(This is the second in a three-part series on Sen. Kent Conrad’s career.)
When Sen. Kent Conrad, D-N.D., retires from office next month, he takes a 26-year history of legislative accomplishment, negotiation and seniority with him.
During his tenure, Conrad became a trusted source on budget and fiscal matters. That trust and expertise was rewarded in 2006, when he was named chairman of the Senate Budget Committee. He said although he won’t miss the daily grind of the political process, he will miss seeing his work as a legislator bear fruit.
“I’m going to miss the chance to get things done for the state and the country. I like to get results,” Conrad said.
Retired Sen. Byron Dorgan, D-N.D., said Conrad’s work will be remembered among members of the Senate.
“Kent’s tenure will be long remembered for his ability to masterfully work the budget process,” Dorgan said.
Conrad was attentive to even the smallest of details of fiscal legislation, Dorgan said. Conrad had an uncanny ability to explain complex budgetary matters to both colleagues and the public, he said.
What stuck out the most, of course, were the endless stacks of charts, a Conrad staple at countless hearings and appearances on the floor of the Senate. Conrad would make fiscal presentations broken down step-by-step with a series of large charts in order to make his case.
“It’s quite an unusual way of making a case,” Dorgan said. “I know people kid him about them, but they were effective.”
Sen. John Hoeven, R-N.D., said he admired Conrad’s strong bipartisan spirit during the two years in Washington, D.C., he spent alongside him.
“We were able to work together very well. I think he is someone who can work well with both sides of the aisle. We need more senators that are willing to do that,” Hoeven said.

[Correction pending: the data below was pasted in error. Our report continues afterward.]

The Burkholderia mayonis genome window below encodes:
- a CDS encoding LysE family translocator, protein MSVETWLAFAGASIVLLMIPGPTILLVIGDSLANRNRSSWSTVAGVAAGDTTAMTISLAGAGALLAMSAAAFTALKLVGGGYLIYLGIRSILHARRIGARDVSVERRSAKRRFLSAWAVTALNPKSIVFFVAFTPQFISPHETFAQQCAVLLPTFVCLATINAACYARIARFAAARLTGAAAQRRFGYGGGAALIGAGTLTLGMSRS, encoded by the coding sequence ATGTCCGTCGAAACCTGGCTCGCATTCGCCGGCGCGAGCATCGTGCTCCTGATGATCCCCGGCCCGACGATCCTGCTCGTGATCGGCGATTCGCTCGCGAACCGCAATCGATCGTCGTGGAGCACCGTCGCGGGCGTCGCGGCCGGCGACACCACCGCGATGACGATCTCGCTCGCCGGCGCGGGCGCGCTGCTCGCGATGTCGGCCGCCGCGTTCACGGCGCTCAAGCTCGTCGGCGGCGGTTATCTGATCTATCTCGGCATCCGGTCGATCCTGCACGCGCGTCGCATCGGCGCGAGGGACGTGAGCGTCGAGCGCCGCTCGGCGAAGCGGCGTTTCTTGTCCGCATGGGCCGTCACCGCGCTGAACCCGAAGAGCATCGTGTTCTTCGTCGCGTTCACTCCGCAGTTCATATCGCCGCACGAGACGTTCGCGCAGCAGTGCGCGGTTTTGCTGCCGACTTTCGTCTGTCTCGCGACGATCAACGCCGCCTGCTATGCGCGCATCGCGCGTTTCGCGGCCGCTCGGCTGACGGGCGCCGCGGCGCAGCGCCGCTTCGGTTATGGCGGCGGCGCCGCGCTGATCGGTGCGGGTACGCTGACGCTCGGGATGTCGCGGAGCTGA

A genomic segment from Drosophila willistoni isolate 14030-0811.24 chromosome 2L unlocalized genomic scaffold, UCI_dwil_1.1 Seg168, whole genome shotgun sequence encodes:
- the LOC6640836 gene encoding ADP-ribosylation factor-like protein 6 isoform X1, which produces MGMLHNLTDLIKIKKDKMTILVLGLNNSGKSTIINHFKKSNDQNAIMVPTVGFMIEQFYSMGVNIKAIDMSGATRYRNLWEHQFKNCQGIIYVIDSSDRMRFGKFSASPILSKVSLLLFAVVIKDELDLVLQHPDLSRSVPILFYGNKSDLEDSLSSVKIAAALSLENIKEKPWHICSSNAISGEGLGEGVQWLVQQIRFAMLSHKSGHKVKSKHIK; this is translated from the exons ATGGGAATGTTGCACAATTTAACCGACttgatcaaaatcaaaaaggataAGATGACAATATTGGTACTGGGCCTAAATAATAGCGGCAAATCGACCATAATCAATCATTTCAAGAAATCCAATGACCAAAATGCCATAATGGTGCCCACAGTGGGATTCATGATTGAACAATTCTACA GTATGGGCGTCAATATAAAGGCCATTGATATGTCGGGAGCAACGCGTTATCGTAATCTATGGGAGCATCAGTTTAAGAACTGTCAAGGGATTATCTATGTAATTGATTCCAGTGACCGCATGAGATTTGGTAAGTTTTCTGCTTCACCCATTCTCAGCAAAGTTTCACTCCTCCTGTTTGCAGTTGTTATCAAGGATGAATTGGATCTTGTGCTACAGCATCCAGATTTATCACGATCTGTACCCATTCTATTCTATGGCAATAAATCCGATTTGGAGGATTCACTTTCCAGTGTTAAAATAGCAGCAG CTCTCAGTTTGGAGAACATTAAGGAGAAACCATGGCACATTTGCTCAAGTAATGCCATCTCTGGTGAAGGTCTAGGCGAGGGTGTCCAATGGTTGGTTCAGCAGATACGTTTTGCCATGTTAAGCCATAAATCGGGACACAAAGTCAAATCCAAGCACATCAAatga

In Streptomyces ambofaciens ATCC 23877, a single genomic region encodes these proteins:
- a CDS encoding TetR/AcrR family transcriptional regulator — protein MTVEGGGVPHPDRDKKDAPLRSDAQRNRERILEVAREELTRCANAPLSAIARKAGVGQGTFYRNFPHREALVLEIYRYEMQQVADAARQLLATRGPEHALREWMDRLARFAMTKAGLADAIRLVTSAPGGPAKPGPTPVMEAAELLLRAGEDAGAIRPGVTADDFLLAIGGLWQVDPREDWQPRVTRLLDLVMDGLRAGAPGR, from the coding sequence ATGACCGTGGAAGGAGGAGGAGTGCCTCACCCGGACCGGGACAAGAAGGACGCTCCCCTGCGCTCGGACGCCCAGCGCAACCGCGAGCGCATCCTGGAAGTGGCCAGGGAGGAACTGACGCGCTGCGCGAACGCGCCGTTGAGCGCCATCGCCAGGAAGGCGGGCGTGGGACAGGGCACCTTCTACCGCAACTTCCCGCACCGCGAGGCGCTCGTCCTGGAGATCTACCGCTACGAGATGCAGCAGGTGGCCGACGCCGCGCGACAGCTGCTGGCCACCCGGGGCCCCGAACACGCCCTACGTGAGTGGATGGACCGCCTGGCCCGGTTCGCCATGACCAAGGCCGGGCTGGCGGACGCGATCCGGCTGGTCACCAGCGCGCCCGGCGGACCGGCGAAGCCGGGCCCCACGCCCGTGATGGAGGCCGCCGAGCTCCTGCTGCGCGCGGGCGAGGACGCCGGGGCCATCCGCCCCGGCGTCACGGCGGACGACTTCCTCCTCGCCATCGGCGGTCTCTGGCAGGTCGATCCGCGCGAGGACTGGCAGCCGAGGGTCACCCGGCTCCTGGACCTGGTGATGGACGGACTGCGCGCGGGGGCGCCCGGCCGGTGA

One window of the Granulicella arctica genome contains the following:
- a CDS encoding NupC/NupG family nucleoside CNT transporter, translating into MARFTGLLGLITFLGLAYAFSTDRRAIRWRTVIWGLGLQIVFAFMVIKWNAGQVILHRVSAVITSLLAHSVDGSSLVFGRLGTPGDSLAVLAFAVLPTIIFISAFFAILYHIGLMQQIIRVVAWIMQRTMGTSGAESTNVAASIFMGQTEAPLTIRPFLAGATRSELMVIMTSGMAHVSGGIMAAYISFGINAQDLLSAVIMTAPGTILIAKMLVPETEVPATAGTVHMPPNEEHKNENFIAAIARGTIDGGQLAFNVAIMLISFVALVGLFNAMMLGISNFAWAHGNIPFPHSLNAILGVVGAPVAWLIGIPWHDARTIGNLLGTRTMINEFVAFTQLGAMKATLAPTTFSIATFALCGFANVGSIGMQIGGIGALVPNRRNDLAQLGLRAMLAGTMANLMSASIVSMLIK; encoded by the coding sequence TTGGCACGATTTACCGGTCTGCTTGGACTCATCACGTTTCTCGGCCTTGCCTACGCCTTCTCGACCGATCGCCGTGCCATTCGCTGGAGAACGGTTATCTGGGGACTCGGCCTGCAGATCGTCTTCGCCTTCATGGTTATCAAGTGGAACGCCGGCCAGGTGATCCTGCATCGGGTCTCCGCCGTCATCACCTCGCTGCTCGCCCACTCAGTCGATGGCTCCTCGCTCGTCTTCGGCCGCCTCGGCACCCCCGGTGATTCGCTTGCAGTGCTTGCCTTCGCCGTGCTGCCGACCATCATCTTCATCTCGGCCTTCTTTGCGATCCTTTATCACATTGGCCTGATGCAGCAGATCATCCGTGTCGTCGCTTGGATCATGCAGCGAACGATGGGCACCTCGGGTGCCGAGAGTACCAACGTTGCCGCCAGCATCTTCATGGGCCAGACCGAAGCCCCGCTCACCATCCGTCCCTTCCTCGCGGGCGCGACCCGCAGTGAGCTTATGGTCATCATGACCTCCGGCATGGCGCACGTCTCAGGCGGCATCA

Dorgan said Conrad had a history of pursuing solutions where others would have quit much sooner. That was the case whether it was a budget, a farm bill or North Dakota issues such as flood protection or the state’s Air Force bases, he said.
“We fought very big battles over a period of time that were consequential for the state of North Dakota,” Dorgan said. “We overcame having the air bases that were on the list of closures (from being closed).”
Conrad said keeping the Air Force bases in Minot and Grand Forks open was an important achievement. When he took office, there were 17 bases in the northern part of the country, with many on the list for closure. Today, the Minot and Grand Forks bases are among only three that remain. He said the bases not only serve important national defense needs but also help fuel the economies of the two cities.
Former Democratic Rep. Earl Pomeroy, D-N.D., said Conrad studied issues extensively and was well-prepared for all legislative dealings.
Pomeroy said Conrad was quick to act following the devastating 1997 Grand Forks flood, noting that plans for federal aid were being “sketched out within days while the water was still literally in the streets.” An aid package passed by Congress sent more than $1 billion to Grand Forks and the surrounding communities.
As a member of the Senate Agriculture Committee, Conrad was one of the primary authors of the 2002 and 2008 farm bills. Conrad’s efforts in 2002 helped add more than $73.5 billion for farm bill farm programs. In the 2008 bill, Conrad’s efforts included improvements to the disaster aid program for livestock and crop losses and enhancements to domestic food assistance programs.